Ambassador Dmitry Polyanskiy, the deputy at the Russian Mission to the UN, tweeted his opposition to the meeting, calling it a “stunt shameful for the reputation” of the council. 

Ukrainian Leader Says Russia’s Posture Is Stable (5:02 p.m.)

The situation on the border with Russia hasn’t escalated beyond where it stood last spring, Zelenskiy told reporters in Kyiv. He criticized “international leaders” who’ve openly speculated about a possible Russian invasion, and said that officials should be more careful in making comments about the imminent risk of war.

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“Unbalanced information” costs Ukraine’s economy “a lot,” Zelenskiy added. His remarks come amid increasingly strong U.S. warnings about Russia’s plans. Biden told Zelenskiy in a call Thursday night “that there is a distinct possibility that the Russians could invade Ukraine in February,” according to a U.S. official.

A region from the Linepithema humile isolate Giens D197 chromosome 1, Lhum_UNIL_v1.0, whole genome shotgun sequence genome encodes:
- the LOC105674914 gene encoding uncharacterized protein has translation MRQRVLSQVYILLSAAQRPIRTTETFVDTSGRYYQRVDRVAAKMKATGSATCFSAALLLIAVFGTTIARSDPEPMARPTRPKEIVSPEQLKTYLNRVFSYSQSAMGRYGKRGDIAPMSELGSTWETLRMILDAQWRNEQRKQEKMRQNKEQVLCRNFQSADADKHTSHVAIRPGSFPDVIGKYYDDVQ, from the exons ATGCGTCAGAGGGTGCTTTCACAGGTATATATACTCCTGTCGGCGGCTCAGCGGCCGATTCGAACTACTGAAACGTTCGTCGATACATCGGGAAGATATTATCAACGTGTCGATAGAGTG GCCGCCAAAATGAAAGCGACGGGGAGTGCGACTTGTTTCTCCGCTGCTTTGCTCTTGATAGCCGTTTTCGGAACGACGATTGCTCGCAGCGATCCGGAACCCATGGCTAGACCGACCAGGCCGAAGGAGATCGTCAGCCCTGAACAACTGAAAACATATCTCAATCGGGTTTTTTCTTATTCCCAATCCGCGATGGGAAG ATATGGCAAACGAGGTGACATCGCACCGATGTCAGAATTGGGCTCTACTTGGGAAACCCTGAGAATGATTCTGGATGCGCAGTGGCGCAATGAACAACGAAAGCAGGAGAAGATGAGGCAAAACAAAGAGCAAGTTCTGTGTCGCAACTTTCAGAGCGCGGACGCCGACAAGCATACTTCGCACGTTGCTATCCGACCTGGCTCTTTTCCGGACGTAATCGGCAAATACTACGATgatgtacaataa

Ukraine needs as much as $5 billion in financial support from countries and international partners to stabilize its economy, Zelenskiy said. 

Putin Tells Macron His Intentions Are Good (4:37 p.m.)

In a call with French President Emmanuel Macron on Friday, Putin denied any offensive intentions regarding Ukraine, according to a French official. The leaders agreed that de-escalation was needed and to continue having a dialog on the issue.

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Biden Team Briefs Wall Street on Possible Russia Sanctions (4:30 p.m.)